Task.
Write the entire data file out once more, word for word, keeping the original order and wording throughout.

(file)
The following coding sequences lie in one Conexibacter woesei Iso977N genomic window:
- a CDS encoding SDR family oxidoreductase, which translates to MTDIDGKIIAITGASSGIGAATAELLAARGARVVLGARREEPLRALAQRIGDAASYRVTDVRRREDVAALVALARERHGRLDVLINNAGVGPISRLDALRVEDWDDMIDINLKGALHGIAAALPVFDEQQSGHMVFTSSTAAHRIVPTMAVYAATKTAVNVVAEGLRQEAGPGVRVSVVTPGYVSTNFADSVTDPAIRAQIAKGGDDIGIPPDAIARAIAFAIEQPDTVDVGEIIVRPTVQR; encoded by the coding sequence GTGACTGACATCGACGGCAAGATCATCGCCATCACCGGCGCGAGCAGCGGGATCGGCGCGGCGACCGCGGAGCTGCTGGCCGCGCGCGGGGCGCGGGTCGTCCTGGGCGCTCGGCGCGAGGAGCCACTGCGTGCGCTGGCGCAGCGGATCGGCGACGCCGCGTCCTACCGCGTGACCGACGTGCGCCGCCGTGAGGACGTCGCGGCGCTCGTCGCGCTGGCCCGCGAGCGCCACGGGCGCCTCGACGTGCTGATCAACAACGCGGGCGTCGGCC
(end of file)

The following coding sequences lie in one Conexibacter woesei Iso977N genomic window:
- a CDS encoding SDR family oxidoreductase, which translates to MTDIDGKIIAITGASSGIGAATAELLAARGARVVLGARREEPLRALAQRIGDAASYRVTDVRRREDVAALVALARERHGRLDVLINNAGVGPISRLDALRVEDWDDMIDINLKGALHGIAAALPVFDEQQSGHMVFTSSTAAHRIVPTMAVYAATKTAVNVVAEGLRQEAGPGVRVSVVTPGYVSTNFADSVTDPAIRAQIAKGGDDIGIPPDAIARAIAFAIEQPDTVDVGEIIVRPTVQR; encoded by the coding sequence GTGACTGACATCGACGGCAAGATCATCGCCATCACCGGCGCGAGCAGCGGGATCGGCGCGGCGACCGCGGAGCTGCTGGCCGCGCGCGGGGCGCGGGTCGTCCTGGGCGCTCGGCGCGAGGAGCCACTGCGTGCGCTGGCGCAGCGGATCGGCGACGCCGCGTCCTACCGCGTGACCGACGTGCGCCGCCGTGAGGACGTCGCGGCGCTCGTCGCGCTGGCCCGCGAGCGCCACGGGCGCCTCGACGTGCTGATCAACAACGCGGGCGTCGGCC